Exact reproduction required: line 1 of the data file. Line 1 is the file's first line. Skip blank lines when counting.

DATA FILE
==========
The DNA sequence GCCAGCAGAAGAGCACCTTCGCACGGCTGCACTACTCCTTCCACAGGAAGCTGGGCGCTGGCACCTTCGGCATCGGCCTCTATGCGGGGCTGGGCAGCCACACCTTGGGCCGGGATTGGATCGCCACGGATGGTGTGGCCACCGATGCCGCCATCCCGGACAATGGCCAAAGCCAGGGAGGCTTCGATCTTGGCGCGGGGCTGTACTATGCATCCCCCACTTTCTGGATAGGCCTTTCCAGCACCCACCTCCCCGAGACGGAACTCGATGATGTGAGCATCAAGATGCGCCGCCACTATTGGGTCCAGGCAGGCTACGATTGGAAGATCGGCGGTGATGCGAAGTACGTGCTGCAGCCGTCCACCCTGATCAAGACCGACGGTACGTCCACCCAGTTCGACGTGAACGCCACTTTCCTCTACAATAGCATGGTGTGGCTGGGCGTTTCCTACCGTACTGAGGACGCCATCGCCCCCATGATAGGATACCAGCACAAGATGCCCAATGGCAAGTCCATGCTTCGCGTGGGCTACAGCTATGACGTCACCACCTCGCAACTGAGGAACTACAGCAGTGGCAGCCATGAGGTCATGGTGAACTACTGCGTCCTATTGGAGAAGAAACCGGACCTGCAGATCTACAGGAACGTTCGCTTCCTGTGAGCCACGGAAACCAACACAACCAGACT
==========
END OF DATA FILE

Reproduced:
The DNA sequence GCCAGCAGAAGAGCACCTTCGCACGGCTGCACTACTCCTTCCACAGGAAGCTGGGCGCTGGCACCTTCGGCATCGGCCTCTATGCGGGGCTGGGCAGCCACACCTTGGGCCGGGATTGGATCGCCACGGATGGTGTGGCCACCGATGCCGCCATCCCGGACAATGGCCAAAGCCAGGGAGGCTTCGATCTTGGCGCGGGGCTGTACTATGCATCCCCCACTTTCTGGATAGGCCTTTCCAGCACCCACCTCCCCGAGACGGAACTCGATGATGTGAGCATCAAGATGCGCCGCCACTATTGGGTCCAGGCAGGCTACGATTGGAAGATCGGCGGTGATGCGAAGTACGTGCTGCAGCCGTCCACCCTGATCAAGACCGACGGTACGTCCACCCAGTTCGACGTGAACGCCACTTTCCTCTACAATAGCATGGTGTGGCTGGGCGTTTCCTACCGTACTGAGGACGCCATCGCCCCCATGATAGGATACCAGCACAAGATGCCCAATGGCAAGTCCATGCTTCGCGTGGGCTACAGCTATGACGTCACCACCTCGCAACTGAGGAACTACAGCAGTGGCAGCCATGAGGTCATGGTGAACTACTGCGTCCTATTGGAGAAGAAACCGGACCTGCAGATCTACAGGAACGTTCGCTTCCTGTGAGCCACGGAAACCAACACAACCAGACT